Alcoholmanac: Songwriter Nic Russo brings his rhinestoned alter-ego Dick Stusso to Norman for St. Patrick's Day 

click to enlarge Dick Stusso | Photo Cara Robbins / provided
  • Cara Robbins
  • Dick Stusso | Photo Cara Robbins / provided

Dressed from the ankle up in all white, Dick Stusso sat in a folding chair on a low tide beach in Alameda, California, which is about as far away from Nashville as any hopeful country crooner could be without wading in the Pacific Ocean.

Stusso sipped a glass of wine while speaking to an anonymous somebody on his cell phone. His suit and wide-brimmed hat would not pass as anything a real cowboy would wear, nor are they flashy enough to be a true homage to Glen Campbell’s rhinestones. Stusso is a man trapped in the wrong time by his own stubbornness and rejection of — or acute sensitivity to — the way things really are.

Thankfully, the Stusso persona could be called as much of a disguise as his white hat. The character is an alter ego of Oakland-based musician and songwriter Nic Russo, who first developed the identity as a cathartic self-recording exercise that was not designed for distribution to the wider world.

In truth, the wider world isn’t always in on the joke. During the shoot for his “Modern Music” music video, the lead single on Stusso’s March 2 sophomore album In Heaven, the musician encountered some razzing.

“I got yelled at by somebody,” Russo said. “I was dressed in all white and they said I looked like an idiot, which, truthfully, is a little fair. He wasn’t wrong.”

Russo performs as Stusso 8 p.m. Saturday on St. Patrick’s Day at Opolis, 113 N. Crawford Ave., in Norman. Admission is $10-$12.

In “Modern Music,” Stusso sings his cynical observations of society and the contemporary recording industry with a nihilistic shrug. The beauty of the video is in its utter simplicity.

“Like a lot of the things I find myself doing,” Russo said, “it was pretty much impromptu — just show up and make something happen. I kind of prefer it like that, just spur of the moment, off the cuff type stuff.”

Russo is not sure who yelled at him the day of the shoot or where that person might be now. The musician does not need him, or anyone, to “get” his art. He isn’t making it for them. But at the same time, it is always better to share the fun with others.

“Hopefully he saw the video and changed his mind and realized it was quite cool, what I was doing,” he said.

Dream job

Russo’s first album as Stusso titled Nashville Dreams / Sings the Blues was released in November 2015. It is a lo-fi collection of recordings that, while not organized into a clear story arc, serves as exposition for Stusso and his country dreams.

On the album’s “The Ballad of Dicky Stuss,” Russo sings that Stusso’s parents gave him every opportunity for success in life, but his undying dream of reaching the unique type of Nashville stardom only available in yesteryear makes him an eternal wanderer.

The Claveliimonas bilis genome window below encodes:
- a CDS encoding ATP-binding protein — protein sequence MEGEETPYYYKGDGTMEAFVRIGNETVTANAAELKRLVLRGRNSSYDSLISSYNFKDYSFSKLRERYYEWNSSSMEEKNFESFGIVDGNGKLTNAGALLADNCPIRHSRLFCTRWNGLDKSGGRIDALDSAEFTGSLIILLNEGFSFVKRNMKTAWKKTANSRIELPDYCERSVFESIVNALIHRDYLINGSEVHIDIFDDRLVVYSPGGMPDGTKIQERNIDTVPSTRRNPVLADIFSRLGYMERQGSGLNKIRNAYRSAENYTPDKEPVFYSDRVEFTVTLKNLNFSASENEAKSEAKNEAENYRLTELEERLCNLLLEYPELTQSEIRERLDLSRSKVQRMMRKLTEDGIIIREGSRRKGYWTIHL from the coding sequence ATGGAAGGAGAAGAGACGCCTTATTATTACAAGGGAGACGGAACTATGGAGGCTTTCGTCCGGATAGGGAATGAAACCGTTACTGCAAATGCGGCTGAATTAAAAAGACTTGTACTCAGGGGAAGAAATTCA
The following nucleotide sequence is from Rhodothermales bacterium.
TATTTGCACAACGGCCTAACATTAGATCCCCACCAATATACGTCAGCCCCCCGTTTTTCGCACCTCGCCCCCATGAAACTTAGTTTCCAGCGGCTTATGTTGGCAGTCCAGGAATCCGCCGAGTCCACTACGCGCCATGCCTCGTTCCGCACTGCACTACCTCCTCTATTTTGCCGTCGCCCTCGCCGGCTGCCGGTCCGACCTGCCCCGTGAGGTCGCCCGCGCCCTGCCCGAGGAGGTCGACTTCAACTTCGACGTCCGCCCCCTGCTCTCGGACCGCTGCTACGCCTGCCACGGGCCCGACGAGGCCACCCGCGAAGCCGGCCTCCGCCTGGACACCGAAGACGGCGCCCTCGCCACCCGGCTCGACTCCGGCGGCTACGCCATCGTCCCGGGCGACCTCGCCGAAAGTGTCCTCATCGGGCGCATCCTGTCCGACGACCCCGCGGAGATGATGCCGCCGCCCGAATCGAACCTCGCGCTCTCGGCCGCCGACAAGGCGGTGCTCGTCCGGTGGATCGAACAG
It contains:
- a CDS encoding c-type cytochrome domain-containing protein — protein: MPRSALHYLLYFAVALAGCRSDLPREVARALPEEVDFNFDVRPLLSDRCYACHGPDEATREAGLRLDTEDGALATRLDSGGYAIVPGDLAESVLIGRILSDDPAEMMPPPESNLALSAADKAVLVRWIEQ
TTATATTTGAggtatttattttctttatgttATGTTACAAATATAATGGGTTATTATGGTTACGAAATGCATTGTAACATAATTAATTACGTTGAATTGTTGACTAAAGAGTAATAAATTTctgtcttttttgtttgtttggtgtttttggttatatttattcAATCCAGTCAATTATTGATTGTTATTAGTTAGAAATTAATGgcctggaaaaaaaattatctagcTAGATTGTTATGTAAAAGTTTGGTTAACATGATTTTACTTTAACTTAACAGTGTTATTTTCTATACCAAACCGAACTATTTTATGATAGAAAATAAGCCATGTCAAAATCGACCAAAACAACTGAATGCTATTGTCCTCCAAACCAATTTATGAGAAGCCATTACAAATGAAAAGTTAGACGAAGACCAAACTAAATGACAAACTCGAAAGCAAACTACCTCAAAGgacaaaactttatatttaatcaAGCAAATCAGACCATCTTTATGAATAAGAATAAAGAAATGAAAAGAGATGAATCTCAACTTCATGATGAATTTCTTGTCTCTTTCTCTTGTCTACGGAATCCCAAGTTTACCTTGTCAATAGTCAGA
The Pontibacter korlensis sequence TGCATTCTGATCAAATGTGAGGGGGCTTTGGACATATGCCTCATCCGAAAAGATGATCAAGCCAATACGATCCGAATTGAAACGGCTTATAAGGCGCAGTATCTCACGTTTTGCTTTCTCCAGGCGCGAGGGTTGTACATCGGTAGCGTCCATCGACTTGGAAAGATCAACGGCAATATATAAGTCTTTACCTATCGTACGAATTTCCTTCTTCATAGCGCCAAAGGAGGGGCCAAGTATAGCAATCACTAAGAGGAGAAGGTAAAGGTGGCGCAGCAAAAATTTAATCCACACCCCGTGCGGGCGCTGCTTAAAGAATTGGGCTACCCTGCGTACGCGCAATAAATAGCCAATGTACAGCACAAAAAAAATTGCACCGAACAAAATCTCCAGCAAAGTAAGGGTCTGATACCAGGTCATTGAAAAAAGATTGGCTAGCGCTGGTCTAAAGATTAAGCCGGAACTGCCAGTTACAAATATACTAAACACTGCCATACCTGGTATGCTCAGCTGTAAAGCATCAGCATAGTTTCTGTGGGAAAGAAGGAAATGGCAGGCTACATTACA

“Now he roams the streets in his cowboy boots,” Russo/Stusso sings. “He’s a stranger to these modern times of ours.”

In Heaven suffered a significant setback after Russo’s apartment was burgled. Thieves took all his recording equipment, including his self-recorded demos for the new project.

“They took all my gear, which basically meant that I didn’t have an album anymore,” he said.

The thieves broke into Russo’s apartment soon after he left for work early in the morning. More alarming than his missing music equipment was the fact that his girlfriend was home at the time of the robbery. Russo said she slept through the incident and never encountered the thieves.

“First and foremost,” he said, “I was like, ‘Well, alright, they can have all the stuff. I’m just glad it wasn’t worse.’”

Fortunately, Russo had already scheduled studio time with Oakland psych-rock musician and analog producer Greg Ashley. He essentially started the album again from scratch.

Russo said In Heaven ultimately benefited from the theft in the long run. Not only was the sound fidelity of the project better, recording with Ashley gave the album a cohesion and uniformity that Russo believes his scattered creativity wasn’t capable of producing on its own.

“It sounds like a record,” he said. “All the songs make sense together.”

click to enlarge In Heaven | Image provided
  • In Heaven | Image provided

Saving face

Russo is excited for his St. Patrick’s Day show. He has never been to Norman, but has visited a friend in Oklahoma City in the past. Russo said he enjoys St. Patrick’s Day, but not that much more than other opportunities to have fun with friends.

“I do enjoy the drinking festivities,” he said, “but not any more than at any other time.”

Russo is Irish on his mother’s side. His father comes from an Italian background, but the holiday actually doubles as his birthday.

“I’ll be giving him a monster shout-out from Norman,” Russo said.

The Stusso persona is one that developed naturally over time. Russo used to work long hours in a grocery store, interacting with customers. He wrote and recorded as Stusso privately as a way of venting.

“You put on a certain face to the public and I think a lot of the character was this nasty, other side,” he said. “It was rumbling beneath all day long.”

The Soundcloud-posted material has since found a nice audience that has turned Russo’s solo venture into a touring, four-piece band. When Russo is out doing shows, he never leaves his Stusso persona. But the acting feat does not require as much effort as one might guess. Stusso, after all, represents an existing side of Russo’s personality that was suppressed, not a new one he invented.

“The character itself is not that dissimilar from my normal self,” he said.

In that sense, Stusso can be counted less as an invention by Russo and more of an embrace of self.


Print headline: ‘Modern’ man; Songwriter Nic Russo brings his rhinestoned alter-ego Dick Stusso to Norman.

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